Dublin: A Cultural History

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Oxford University Press, 2005 - 300 páginas
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Europe's most westerly capital city was established by invaders and was for most of its history the locus of colonial administration, the engine room of foreign power, and a major site of indigenous resistance. From The Act of Union through nineteenth-century decline and into the early years of Irish independence it was a city identified with poverty, dirt, and decaying splendor. The Celtic Tiger (as Ireland's recent economic boom been called) produced sweeping changes, including massive new building projects, and the surprising revelation that Dublin has become fashionable. Siobhán Kilfeather finds the legacy of the past undergoing a series of transformations in the vibrant atmosphere of contemporary Dublin.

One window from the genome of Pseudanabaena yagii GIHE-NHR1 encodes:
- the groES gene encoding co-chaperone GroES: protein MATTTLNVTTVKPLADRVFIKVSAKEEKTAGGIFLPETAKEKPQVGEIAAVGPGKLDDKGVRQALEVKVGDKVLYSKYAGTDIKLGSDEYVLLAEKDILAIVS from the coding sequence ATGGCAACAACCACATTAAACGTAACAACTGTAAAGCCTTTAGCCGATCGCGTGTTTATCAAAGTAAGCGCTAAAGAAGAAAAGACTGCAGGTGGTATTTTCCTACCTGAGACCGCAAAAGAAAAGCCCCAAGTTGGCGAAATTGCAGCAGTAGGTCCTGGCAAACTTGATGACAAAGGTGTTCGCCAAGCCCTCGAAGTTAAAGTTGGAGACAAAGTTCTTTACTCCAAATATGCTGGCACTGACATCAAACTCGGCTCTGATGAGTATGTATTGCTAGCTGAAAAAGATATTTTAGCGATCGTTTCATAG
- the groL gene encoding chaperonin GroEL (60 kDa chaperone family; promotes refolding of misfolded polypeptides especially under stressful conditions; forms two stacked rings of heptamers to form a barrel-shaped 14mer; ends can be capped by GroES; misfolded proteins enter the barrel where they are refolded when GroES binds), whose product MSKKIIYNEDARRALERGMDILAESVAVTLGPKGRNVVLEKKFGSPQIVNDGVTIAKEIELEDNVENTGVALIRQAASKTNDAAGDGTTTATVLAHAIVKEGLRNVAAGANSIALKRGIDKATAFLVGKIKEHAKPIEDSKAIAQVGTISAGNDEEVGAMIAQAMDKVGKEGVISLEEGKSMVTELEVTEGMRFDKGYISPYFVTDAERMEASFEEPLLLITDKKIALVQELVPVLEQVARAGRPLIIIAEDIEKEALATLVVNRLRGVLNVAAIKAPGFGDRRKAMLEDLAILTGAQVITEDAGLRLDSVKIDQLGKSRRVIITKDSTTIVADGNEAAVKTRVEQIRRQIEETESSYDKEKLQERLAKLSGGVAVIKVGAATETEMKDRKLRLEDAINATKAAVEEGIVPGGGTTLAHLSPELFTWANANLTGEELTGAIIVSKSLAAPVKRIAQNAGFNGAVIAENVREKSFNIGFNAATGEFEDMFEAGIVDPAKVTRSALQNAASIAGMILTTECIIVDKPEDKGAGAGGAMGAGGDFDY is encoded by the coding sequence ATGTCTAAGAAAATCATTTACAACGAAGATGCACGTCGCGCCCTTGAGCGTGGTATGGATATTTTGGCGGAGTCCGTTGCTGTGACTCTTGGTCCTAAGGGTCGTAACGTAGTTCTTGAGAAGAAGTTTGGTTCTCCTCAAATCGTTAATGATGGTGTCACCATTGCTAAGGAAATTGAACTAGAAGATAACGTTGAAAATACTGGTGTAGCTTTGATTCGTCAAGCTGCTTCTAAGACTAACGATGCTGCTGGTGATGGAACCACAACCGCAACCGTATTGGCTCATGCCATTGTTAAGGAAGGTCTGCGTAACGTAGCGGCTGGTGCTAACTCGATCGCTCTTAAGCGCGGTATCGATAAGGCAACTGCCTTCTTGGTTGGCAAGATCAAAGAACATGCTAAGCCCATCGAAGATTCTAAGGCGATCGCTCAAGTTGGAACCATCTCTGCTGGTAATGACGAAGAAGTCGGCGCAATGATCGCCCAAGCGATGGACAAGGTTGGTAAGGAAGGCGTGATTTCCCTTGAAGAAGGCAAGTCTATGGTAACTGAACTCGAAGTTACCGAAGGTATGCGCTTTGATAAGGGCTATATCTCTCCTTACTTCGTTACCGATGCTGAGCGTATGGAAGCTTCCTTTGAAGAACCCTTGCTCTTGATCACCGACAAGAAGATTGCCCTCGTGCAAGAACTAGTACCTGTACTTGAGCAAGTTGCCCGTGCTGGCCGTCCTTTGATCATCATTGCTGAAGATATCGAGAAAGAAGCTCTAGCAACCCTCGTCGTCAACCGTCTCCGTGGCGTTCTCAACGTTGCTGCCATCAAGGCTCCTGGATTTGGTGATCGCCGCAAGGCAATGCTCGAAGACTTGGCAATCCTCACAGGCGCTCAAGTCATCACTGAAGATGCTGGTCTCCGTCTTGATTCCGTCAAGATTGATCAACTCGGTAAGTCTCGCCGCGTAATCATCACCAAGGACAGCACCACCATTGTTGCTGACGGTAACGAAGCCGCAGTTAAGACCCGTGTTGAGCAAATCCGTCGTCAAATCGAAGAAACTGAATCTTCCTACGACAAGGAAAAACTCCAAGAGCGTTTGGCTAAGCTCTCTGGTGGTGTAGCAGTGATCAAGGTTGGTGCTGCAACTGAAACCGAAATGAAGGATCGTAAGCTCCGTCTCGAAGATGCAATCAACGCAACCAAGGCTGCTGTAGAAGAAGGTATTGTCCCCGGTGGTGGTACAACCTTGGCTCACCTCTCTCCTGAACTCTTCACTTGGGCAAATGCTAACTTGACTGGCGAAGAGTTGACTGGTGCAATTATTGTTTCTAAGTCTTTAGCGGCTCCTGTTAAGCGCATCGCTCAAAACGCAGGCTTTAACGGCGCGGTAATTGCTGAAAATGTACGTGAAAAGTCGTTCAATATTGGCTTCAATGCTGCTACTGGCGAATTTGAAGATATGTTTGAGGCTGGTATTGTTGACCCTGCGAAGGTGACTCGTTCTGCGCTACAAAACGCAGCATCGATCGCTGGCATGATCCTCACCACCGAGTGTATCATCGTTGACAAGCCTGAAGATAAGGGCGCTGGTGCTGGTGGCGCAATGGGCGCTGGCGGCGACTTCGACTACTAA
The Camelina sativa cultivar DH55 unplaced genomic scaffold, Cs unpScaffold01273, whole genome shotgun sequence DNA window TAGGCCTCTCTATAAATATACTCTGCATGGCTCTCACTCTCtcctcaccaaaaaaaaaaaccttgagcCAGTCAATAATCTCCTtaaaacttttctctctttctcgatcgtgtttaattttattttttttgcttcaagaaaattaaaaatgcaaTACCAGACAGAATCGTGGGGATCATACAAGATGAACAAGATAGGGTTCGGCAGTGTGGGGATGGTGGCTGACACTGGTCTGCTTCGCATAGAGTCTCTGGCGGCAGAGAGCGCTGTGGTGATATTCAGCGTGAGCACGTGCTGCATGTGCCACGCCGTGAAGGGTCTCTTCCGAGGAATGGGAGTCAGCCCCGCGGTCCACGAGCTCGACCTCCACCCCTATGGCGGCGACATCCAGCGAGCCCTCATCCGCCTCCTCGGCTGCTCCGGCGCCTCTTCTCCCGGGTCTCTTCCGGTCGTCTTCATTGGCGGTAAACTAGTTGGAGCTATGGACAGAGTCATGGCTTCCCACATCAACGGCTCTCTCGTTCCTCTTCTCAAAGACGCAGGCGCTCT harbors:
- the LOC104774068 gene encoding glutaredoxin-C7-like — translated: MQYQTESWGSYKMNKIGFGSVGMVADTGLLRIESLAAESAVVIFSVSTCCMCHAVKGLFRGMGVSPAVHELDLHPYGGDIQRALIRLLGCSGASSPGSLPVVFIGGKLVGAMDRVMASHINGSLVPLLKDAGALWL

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Dublin: a cultural history

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These volumes represent the newest additions to the publisher's "Cityscapes" series (Cairo ), which offers background on the historical, cultural, artistic, and literary roots of the titular cities ... Leer comentario completo

Contenido

The Delights of Bray
1
Dubh LinnBaile Átha Cliath
15
From the Glorious Revolution to the Act of Union
44
A Promenade on the South Side
71
From the Union to the Famine
105
Kilmainham
132
Dublin after the Famine
141
Parnell Square
188
The Capital since Independence
201
Never Get Old Culture and CounterCulture
229
An Abcdarium
245
Further Reading
273
Index of Literary Historical Names
279
Index of Places
293
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Acerca del autor (2005)

Siobhan Kilfeather is at University of Sussex.

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